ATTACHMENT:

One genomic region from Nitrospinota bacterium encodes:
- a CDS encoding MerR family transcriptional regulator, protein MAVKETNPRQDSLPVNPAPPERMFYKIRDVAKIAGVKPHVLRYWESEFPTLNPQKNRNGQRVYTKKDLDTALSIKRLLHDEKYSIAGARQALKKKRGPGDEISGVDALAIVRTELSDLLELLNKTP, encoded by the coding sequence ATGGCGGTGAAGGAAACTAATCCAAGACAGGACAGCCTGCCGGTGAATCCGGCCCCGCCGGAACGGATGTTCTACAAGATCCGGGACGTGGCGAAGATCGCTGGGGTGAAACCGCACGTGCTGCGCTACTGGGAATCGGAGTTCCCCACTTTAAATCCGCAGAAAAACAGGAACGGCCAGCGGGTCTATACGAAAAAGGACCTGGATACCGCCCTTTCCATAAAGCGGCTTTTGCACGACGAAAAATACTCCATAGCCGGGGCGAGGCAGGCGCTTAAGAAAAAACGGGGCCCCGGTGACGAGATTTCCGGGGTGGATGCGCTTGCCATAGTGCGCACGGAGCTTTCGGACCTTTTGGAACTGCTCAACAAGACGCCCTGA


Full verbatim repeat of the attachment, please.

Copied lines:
One genomic region from Nitrospinota bacterium encodes:
- a CDS encoding MerR family transcriptional regulator, protein MAVKETNPRQDSLPVNPAPPERMFYKIRDVAKIAGVKPHVLRYWESEFPTLNPQKNRNGQRVYTKKDLDTALSIKRLLHDEKYSIAGARQALKKKRGPGDEISGVDALAIVRTELSDLLELLNKTP, encoded by the coding sequence ATGGCGGTGAAGGAAACTAATCCAAGACAGGACAGCCTGCCGGTGAATCCGGCCCCGCCGGAACGGATGTTCTACAAGATCCGGGACGTGGCGAAGATCGCTGGGGTGAAACCGCACGTGCTGCGCTACTGGGAATCGGAGTTCCCCACTTTAAATCCGCAGAAAAACAGGAACGGCCAGCGGGTCTATACGAAAAAGGACCTGGATACCGCCCTTTCCATAAAGCGGCTTTTGCACGACGAAAAATACTCCATAGCCGGGGCGAGGCAGGCGCTTAAGAAAAAACGGGGCCCCGGTGACGAGATTTCCGGGGTGGATGCGCTTGCCATAGTGCGCACGGAGCTTTCGGACCTTTTGGAACTGCTCAACAAGACGCCCTGA